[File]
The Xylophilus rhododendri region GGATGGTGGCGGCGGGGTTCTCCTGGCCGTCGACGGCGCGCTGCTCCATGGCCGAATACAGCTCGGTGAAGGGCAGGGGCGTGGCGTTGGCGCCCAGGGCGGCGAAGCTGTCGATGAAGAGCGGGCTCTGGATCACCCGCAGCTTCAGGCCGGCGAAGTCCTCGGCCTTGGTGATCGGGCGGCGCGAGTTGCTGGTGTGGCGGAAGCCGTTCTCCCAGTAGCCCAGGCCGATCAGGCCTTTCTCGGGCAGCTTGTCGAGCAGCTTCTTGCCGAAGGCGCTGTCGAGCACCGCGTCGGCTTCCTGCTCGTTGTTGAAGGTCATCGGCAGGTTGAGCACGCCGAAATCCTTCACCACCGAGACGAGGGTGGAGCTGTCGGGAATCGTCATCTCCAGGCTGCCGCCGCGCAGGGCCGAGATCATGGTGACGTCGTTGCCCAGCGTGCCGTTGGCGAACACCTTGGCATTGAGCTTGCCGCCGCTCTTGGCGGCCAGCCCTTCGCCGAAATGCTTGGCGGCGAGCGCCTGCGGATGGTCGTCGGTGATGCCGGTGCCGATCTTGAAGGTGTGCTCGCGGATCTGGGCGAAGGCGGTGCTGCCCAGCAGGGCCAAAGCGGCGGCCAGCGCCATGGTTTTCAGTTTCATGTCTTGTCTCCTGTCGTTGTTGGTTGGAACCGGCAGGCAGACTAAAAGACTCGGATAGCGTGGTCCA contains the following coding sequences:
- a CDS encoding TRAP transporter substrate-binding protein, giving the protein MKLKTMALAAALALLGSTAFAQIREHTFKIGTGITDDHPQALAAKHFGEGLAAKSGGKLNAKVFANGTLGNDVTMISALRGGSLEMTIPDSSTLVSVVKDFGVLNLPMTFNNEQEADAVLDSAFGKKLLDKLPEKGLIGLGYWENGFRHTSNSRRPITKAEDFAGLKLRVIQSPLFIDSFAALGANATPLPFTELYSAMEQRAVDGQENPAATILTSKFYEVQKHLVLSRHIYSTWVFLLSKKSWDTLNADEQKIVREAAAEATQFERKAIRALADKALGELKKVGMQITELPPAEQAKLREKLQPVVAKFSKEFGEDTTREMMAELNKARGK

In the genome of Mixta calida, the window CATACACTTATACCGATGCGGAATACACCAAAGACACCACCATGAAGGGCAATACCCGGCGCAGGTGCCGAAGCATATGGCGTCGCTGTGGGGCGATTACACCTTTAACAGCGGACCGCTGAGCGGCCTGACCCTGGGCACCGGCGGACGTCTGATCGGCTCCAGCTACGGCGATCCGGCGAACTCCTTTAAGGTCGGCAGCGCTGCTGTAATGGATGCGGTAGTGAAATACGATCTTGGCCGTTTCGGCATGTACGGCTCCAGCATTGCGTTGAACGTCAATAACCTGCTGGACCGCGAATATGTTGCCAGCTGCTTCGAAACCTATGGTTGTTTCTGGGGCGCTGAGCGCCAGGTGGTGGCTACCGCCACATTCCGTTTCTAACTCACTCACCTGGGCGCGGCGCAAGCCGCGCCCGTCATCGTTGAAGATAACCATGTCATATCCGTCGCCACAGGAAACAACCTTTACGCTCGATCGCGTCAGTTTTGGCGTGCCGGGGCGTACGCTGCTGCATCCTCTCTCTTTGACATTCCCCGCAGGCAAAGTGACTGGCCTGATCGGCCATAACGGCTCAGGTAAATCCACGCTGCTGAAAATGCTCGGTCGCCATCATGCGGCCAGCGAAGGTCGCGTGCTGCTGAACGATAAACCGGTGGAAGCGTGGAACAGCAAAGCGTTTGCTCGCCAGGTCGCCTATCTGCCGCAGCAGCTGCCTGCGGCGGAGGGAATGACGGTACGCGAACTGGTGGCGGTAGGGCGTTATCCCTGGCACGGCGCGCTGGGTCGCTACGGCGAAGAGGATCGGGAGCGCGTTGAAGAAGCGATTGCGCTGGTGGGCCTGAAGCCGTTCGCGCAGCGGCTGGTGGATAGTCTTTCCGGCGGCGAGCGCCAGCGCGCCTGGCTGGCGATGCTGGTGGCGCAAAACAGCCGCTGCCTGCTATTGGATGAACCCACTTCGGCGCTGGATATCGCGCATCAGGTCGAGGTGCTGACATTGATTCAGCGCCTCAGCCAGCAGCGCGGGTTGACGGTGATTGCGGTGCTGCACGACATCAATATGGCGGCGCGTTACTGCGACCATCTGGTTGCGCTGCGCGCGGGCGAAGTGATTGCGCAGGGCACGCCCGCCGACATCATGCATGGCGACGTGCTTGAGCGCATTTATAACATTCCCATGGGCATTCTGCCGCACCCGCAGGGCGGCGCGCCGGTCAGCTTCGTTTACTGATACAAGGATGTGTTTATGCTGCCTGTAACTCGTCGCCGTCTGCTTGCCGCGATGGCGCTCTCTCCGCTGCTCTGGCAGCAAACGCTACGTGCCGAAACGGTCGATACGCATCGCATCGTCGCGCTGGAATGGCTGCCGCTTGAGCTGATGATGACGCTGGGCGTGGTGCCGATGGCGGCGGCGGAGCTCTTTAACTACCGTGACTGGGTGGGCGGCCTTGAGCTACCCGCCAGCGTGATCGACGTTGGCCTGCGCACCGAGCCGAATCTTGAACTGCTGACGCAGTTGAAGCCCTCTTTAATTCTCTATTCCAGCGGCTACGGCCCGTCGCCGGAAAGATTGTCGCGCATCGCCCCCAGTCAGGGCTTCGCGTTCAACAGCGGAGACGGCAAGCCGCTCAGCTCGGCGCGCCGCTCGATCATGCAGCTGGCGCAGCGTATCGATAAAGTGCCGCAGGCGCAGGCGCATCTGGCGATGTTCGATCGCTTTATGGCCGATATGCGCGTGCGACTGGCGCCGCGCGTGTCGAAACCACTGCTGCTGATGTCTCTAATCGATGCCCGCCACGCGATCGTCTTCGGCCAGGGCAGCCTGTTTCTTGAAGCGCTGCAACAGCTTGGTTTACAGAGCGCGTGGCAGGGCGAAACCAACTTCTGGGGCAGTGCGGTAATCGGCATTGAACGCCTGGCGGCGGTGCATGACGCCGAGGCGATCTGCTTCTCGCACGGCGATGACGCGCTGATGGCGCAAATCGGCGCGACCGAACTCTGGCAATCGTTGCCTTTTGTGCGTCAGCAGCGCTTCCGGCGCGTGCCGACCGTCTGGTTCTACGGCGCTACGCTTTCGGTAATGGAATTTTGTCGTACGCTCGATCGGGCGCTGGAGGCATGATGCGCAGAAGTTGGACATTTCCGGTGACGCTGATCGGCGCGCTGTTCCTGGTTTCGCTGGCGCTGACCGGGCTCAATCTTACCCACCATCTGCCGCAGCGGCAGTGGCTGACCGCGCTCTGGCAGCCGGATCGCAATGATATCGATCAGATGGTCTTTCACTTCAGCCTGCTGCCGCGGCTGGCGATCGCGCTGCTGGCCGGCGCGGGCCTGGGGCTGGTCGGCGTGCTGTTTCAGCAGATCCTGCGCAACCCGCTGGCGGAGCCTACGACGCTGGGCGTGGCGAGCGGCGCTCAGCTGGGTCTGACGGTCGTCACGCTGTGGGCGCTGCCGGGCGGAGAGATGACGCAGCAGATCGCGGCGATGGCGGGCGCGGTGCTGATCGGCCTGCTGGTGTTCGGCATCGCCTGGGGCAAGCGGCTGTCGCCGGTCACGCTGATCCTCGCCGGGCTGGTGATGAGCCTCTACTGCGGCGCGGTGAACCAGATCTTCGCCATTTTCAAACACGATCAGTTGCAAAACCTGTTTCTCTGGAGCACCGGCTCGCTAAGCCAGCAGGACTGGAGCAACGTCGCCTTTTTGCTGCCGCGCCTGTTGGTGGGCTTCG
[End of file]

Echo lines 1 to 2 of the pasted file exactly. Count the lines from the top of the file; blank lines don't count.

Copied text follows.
The Xylophilus rhododendri region GGATGGTGGCGGCGGGGTTCTCCTGGCCGTCGACGGCGCGCTGCTCCATGGCCGAATACAGCTCGGTGAAGGGCAGGGGCGTGGCGTTGGCGCCCAGGGCGGCGAAGCTGTCGATGAAGAGCGGGCTCTGGATCACCCGCAGCTTCAGGCCGGCGAAGTCCTCGGCCTTGGTGATCGGGCGGCGCGAGTTGCTGGTGTGGCGGAAGCCGTTCTCCCAGTAGCCCAGGCCGATCAGGCCTTTCTCGGGCAGCTTGTCGAGCAGCTTCTTGCCGAAGGCGCTGTCGAGCACCGCGTCGGCTTCCTGCTCGTTGTTGAAGGTCATCGGCAGGTTGAGCACGCCGAAATCCTTCACCACCGAGACGAGGGTGGAGCTGTCGGGAATCGTCATCTCCAGGCTGCCGCCGCGCAGGGCCGAGATCATGGTGACGTCGTTGCCCAGCGTGCCGTTGGCGAACACCTTGGCATTGAGCTTGCCGCCGCTCTTGGCGGCCAGCCCTTCGCCGAAATGCTTGGCGGCGAGCGCCTGCGGATGGTCGTCGGTGATGCCGGTGCCGATCTTGAAGGTGTGCTCGCGGATCTGGGCGAAGGCGGTGCTGCCCAGCAGGGCCAAAGCGGCGGCCAGCGCCATGGTTTTCAGTTTCATGTCTTGTCTCCTGTCGTTGTTGGTTGGAACCGGCAGGCAGACTAAAAGACTCGGATAGCGTGGTCCA contains the following coding sequences:
- a CDS encoding TRAP transporter substrate-binding protein, giving the protein MKLKTMALAAALALLGSTAFAQIREHTFKIGTGITDDHPQALAAKHFGEGLAAKSGGKLNAKVFANGTLGNDVTMISALRGGSLEMTIPDSSTLVSVVKDFGVLNLPMTFNNEQEADAVLDSAFGKKLLDKLPEKGLIGLGYWENGFRHTSNSRRPITKAEDFAGLKLRVIQSPLFIDSFAALGANATPLPFTELYSAMEQRAVDGQENPAATILTSKFYEVQKHLVLSRHIYSTWVFLLSKKSWDTLNADEQKIVREAAAEATQFERKAIRALADKALGELKKVGMQITELPPAEQAKLREKLQPVVAKFSKEFGEDTTREMMAELNKARGK